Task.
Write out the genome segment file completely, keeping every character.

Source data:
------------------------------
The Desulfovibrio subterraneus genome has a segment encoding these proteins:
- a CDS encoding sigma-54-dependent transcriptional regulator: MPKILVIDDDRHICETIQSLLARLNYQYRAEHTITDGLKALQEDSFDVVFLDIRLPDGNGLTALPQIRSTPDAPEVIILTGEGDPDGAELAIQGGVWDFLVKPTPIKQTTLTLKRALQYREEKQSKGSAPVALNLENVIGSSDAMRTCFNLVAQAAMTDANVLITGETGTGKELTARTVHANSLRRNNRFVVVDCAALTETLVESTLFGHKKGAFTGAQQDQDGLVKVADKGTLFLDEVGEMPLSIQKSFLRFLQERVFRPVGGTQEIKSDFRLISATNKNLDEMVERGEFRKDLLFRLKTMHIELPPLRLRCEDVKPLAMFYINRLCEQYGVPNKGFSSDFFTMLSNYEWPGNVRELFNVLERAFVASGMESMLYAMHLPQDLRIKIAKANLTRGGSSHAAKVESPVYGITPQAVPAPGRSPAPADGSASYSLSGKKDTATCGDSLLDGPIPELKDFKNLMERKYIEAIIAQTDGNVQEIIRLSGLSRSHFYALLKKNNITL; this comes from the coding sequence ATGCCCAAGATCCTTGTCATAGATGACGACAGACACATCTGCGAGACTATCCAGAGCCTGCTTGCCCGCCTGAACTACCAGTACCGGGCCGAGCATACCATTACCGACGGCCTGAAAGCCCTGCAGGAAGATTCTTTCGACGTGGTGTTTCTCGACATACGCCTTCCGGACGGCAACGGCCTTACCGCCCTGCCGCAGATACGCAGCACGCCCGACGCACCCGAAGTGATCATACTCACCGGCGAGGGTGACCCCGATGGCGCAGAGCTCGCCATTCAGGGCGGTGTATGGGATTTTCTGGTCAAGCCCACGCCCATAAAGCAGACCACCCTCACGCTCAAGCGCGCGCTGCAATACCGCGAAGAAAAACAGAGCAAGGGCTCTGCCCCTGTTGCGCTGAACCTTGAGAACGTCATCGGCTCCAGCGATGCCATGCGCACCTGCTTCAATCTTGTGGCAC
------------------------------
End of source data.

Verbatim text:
The Desulfovibrio subterraneus genome has a segment encoding these proteins:
- a CDS encoding sigma-54-dependent transcriptional regulator: MPKILVIDDDRHICETIQSLLARLNYQYRAEHTITDGLKALQEDSFDVVFLDIRLPDGNGLTALPQIRSTPDAPEVIILTGEGDPDGAELAIQGGVWDFLVKPTPIKQTTLTLKRALQYREEKQSKGSAPVALNLENVIGSSDAMRTCFNLVAQAAMTDANVLITGETGTGKELTARTVHANSLRRNNRFVVVDCAALTETLVESTLFGHKKGAFTGAQQDQDGLVKVADKGTLFLDEVGEMPLSIQKSFLRFLQERVFRPVGGTQEIKSDFRLISATNKNLDEMVERGEFRKDLLFRLKTMHIELPPLRLRCEDVKPLAMFYINRLCEQYGVPNKGFSSDFFTMLSNYEWPGNVRELFNVLERAFVASGMESMLYAMHLPQDLRIKIAKANLTRGGSSHAAKVESPVYGITPQAVPAPGRSPAPADGSASYSLSGKKDTATCGDSLLDGPIPELKDFKNLMERKYIEAIIAQTDGNVQEIIRLSGLSRSHFYALLKKNNITL; this comes from the coding sequence ATGCCCAAGATCCTTGTCATAGATGACGACAGACACATCTGCGAGACTATCCAGAGCCTGCTTGCCCGCCTGAACTACCAGTACCGGGCCGAGCATACCATTACCGACGGCCTGAAAGCCCTGCAGGAAGATTCTTTCGACGTGGTGTTTCTCGACATACGCCTTCCGGACGGCAACGGCCTTACCGCCCTGCCGCAGATACGCAGCACGCCCGACGCACCCGAAGTGATCATACTCACCGGCGAGGGTGACCCCGATGGCGCAGAGCTCGCCATTCAGGGCGGTGTATGGGATTTTCTGGTCAAGCCCACGCCCATAAAGCAGACCACCCTCACGCTCAAGCGCGCGCTGCAATACCGCGAAGAAAAACAGAGCAAGGGCTCTGCCCCTGTTGCGCTGAACCTTGAGAACGTCATCGGCTCCAGCGATGCCATGCGCACCTGCTTCAATCTTGTGGCAC